What cycling does for the economy

Cycling generated £2.9 billion for the UK economy in 2010 – a rise of 28% over 2009. This amounts to an average ‘Gross Cycling Product’ of £233 for each of Britain’s 12½ million cyclists. What is more, the figures are likely to continue growing rapidly in future years. This is the central finding of the LSE report, The British Cycling Economy, authored by Dr Alexander Grous, a productivity and innovation specialist at the Centre of Economic Performance (CEP) at the London School of Economics.

The major benefits to the economy from cycling include the sale of cycles and accessories, cycle maintenance, the generation of wages and tax revenues from 23,000 people employed directly in bicycle manufacture, sales, distribution and the maintenance of cycling infrastructure. There are also health benefits. These are partly the direct benefits to the economy of fewer days taken in sick leave by cyclists (a contribution of £128 million in 2010) and partly the health and well-being benefits to the individual and the saving on healthcare expenditure.

But are enough people being encouraged to get on their bikes? What are the major incentives for people to cycle? The report identifies the following:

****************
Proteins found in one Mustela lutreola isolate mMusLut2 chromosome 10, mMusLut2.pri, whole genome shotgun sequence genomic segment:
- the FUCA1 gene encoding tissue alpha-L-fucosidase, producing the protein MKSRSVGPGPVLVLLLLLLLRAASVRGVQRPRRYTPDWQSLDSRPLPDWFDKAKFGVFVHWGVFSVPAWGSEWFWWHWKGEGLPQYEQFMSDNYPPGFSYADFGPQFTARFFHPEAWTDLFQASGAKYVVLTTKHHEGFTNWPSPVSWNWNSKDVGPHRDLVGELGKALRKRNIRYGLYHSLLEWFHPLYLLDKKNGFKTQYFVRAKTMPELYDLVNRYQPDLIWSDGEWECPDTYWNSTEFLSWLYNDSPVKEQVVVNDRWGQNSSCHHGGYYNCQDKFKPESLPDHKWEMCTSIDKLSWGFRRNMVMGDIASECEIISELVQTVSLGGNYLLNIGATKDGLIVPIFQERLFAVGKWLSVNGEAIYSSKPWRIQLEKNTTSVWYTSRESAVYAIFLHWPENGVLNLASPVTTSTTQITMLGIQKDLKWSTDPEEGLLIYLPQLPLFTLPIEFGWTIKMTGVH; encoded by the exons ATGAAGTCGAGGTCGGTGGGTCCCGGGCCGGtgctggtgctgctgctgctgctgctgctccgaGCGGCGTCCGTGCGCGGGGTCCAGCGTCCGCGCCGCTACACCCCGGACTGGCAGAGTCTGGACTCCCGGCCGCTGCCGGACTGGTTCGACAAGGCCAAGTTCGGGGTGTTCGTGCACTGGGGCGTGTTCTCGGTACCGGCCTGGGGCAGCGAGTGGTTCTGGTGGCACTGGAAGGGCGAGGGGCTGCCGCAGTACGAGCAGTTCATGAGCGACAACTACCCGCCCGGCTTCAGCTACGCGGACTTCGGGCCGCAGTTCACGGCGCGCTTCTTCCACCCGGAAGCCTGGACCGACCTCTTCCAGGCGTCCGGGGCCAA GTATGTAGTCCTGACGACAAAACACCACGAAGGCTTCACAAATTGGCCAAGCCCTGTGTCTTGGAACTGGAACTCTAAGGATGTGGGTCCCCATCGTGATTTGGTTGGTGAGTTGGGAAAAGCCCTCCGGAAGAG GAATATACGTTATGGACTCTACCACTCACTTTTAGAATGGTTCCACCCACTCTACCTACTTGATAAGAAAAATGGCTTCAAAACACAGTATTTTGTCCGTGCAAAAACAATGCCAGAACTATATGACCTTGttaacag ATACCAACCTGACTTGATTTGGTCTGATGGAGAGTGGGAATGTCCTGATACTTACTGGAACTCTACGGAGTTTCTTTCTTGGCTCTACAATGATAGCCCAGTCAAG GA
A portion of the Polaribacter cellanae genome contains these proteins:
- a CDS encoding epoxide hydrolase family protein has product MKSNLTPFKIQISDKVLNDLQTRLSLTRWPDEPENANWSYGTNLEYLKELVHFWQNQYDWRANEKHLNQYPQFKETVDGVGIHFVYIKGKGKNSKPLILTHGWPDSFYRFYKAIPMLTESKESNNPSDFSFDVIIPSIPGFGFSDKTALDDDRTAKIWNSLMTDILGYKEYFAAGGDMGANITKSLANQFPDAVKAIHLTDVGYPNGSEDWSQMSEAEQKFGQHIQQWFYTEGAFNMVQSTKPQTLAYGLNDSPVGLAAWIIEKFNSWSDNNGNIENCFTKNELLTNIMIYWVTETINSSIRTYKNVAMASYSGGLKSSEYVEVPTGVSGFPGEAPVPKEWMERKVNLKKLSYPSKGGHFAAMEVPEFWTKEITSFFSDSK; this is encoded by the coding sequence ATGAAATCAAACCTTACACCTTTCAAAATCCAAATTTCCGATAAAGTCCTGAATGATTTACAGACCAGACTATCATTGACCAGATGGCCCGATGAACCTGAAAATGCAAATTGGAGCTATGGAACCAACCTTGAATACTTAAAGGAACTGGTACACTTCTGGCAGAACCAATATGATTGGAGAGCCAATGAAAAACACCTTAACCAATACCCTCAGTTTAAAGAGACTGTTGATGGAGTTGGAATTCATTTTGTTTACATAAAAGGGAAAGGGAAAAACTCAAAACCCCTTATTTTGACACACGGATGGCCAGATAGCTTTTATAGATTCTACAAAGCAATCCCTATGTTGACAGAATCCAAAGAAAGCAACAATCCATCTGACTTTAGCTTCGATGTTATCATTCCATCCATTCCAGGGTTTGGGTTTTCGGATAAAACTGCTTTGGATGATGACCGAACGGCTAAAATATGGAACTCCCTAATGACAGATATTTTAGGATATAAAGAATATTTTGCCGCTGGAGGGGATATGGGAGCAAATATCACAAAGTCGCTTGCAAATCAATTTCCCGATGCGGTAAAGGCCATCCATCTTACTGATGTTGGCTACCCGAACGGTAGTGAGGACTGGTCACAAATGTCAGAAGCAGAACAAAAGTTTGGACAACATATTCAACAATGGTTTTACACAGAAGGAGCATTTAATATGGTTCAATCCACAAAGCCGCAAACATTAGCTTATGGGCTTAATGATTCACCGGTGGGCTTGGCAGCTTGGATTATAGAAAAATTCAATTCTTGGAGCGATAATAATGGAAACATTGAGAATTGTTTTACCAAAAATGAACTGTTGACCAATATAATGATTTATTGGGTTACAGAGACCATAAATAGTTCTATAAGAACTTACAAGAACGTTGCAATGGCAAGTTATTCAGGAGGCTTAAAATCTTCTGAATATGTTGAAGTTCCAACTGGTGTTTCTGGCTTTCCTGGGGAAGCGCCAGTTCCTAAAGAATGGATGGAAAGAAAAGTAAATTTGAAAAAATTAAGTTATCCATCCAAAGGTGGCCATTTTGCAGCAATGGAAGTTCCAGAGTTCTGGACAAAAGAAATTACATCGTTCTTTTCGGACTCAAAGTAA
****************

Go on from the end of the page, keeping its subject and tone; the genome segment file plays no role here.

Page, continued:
• Cycling being made both segment- and gender-neutral, appealing to the widest number of user groups, across all ages and genders;
• Coordinated and preferential traffic signals that facilitate faster and safer journeys;
• ‘Short cut’ routes in dense urban areas and capital cities that join arterial road routes;
• Traffic calming initiatives that include road narrowing and speed restrictions that range from 30km/h to ‘walking speeds’;
• Extensive parking and in some areas, designated women-only spaces with CCTV and enhanced lighting;
• Established bike rental schemes;
• Long-running training programmes for children;
• The prevalence of strict ‘liability laws’ that assume a car driver is responsible in the event of a collision between a car and a cyclist.

Read the following articles and report and then consider, as an economist, how the benefits and costs should be analysed and what policy implications might follow.

Wheels of fortune: how cycling became a £3bn-a-year industry Independent, Tim Hume (22/8/11)
Cycling worth £3bn a year to UK economy, says LSE study Guardian (21/8/11)
Cycling industry gives economy £3bn boost BBC News (22/8/11)
Growth in cycling ‘boosting economy’, says LSE BBC News (22/8/11)
Britain Gets Back On Its Bike British Cycling (22/8/11)
‘Gross Cycling Product’ worth £2.9bn to UK economy says LSE Road.cc (22/8/11)

The British Cycling Economy: ‘Gross Cycling Product’ Report LSE, Dr Alexander Grous


  1. How is the figure of £2.9bn derived? Explain whether it is a ‘value-added’ figure?
  2. Which of the benefits can be regarded as externalities?
  3. Are there any external costs from cycling? If so, what are they and how might they be minimised?
  4. How might incentives be changed in order to encourage more people to cycle?
  5. Assume that you are a government or local authority considering whether or not to increase investment in cycle paths. What factors would you take into consideration in order to make a socially efficient decision?